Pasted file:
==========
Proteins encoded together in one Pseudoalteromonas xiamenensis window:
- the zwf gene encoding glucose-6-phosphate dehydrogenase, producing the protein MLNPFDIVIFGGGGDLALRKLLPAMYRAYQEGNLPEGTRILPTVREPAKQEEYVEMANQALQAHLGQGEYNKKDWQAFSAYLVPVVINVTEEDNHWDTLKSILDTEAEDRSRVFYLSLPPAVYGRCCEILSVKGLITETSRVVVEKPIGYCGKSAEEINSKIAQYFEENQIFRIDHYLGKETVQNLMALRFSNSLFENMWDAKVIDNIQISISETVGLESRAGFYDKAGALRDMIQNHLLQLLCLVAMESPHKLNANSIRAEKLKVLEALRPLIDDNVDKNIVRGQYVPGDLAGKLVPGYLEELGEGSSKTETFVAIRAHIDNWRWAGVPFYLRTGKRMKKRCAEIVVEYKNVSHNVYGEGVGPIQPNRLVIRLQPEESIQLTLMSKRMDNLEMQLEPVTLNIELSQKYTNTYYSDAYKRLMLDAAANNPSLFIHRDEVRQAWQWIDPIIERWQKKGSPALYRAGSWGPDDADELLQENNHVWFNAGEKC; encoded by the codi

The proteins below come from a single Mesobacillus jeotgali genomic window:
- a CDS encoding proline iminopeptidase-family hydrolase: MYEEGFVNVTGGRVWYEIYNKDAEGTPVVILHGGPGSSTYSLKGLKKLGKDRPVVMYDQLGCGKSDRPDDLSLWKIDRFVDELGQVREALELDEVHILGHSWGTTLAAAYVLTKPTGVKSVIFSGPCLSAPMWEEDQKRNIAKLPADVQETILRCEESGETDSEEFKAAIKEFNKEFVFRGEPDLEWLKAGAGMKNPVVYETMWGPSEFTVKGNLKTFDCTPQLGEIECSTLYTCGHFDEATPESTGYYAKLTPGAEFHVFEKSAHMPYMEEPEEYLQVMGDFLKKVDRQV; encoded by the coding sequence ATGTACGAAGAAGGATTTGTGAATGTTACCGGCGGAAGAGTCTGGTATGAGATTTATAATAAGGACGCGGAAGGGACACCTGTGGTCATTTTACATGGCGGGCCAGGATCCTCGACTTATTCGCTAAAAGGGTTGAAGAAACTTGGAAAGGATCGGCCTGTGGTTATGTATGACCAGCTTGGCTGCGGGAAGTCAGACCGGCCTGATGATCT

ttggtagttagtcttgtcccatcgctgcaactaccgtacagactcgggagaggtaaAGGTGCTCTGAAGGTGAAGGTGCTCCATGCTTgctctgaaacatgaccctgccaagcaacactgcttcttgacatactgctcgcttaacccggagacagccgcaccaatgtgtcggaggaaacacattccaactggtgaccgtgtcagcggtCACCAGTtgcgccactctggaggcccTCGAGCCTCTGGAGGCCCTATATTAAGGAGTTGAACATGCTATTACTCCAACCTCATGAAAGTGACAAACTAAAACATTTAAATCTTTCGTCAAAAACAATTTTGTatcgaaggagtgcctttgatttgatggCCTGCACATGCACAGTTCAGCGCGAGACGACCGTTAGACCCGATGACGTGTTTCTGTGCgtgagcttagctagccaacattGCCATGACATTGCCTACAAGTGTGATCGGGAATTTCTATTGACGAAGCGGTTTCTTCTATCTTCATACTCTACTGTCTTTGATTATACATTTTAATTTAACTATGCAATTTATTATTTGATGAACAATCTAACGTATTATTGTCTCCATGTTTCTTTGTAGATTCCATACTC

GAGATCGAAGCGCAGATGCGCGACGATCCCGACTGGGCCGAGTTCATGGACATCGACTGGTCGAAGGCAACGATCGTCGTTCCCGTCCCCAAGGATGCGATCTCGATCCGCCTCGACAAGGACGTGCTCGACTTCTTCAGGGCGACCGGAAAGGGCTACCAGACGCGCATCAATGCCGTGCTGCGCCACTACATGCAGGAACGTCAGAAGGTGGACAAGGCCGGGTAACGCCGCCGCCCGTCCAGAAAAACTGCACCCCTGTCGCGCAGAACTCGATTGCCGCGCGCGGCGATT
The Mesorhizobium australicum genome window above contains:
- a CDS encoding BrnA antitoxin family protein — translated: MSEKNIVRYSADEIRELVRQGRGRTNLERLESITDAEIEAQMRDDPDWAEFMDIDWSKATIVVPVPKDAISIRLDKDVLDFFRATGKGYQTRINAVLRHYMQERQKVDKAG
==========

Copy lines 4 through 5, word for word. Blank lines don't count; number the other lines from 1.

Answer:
- a CDS encoding proline iminopeptidase-family hydrolase: MYEEGFVNVTGGRVWYEIYNKDAEGTPVVILHGGPGSSTYSLKGLKKLGKDRPVVMYDQLGCGKSDRPDDLSLWKIDRFVDELGQVREALELDEVHILGHSWGTTLAAAYVLTKPTGVKSVIFSGPCLSAPMWEEDQKRNIAKLPADVQETILRCEESGETDSEEFKAAIKEFNKEFVFRGEPDLEWLKAGAGMKNPVVYETMWGPSEFTVKGNLKTFDCTPQLGEIECSTLYTCGHFDEATPESTGYYAKLTPGAEFHVFEKSAHMPYMEEPEEYLQVMGDFLKKVDRQV; encoded by the coding sequence ATGTACGAAGAAGGATTTGTGAATGTTACCGGCGGAAGAGTCTGGTATGAGATTTATAATAAGGACGCGGAAGGGACACCTGTGGTCATTTTACATGGCGGGCCAGGATCCTCGACTTATTCGCTAAAAGGGTTGAAGAAACTTGGAAAGGATCGGCCTGTGGTTATGTATGACCAGCTTGGCTGCGGGAAGTCAGACCGGCCTGATGATCT

ttggtagttagtcttgtcccatcgctgcaactaccgtacagactcgggagaggtaaAGGTGCTCTGAAGGTGAAGGTGCTCCATGCTTgctctgaaacatgaccctgccaagcaacactgcttcttgacatactgctcgcttaacccggagacagccgcaccaatgtgtcggaggaaacacattccaactggtgaccgtgtcagcggtCACCAGTtgcgccactctggaggcccTCGAGCCTCTGGAGGCCCTATATTAAGGAGTTGAACATGCTATTACTCCAACCTCATGAAAGTGACAAACTAAAACATTTAAATCTTTCGTCAAAAACAATTTTGTatcgaaggagtgcctttgatttgatggCCTGCACATGCACAGTTCAGCGCGAGACGACCGTTAGACCCGATGACGTGTTTCTGTGCgtgagcttagctagccaacattGCCATGACATTGCCTACAAGTGTGATCGGGAATTTCTATTGACGAAGCGGTTTCTTCTATCTTCATACTCTACTGTCTTTGATTATACATTTTAATTTAACTATGCAATTTATTATTTGATGAACAATCTAACGTATTATTGTCTCCATGTTTCTTTGTAGATTCCATACTC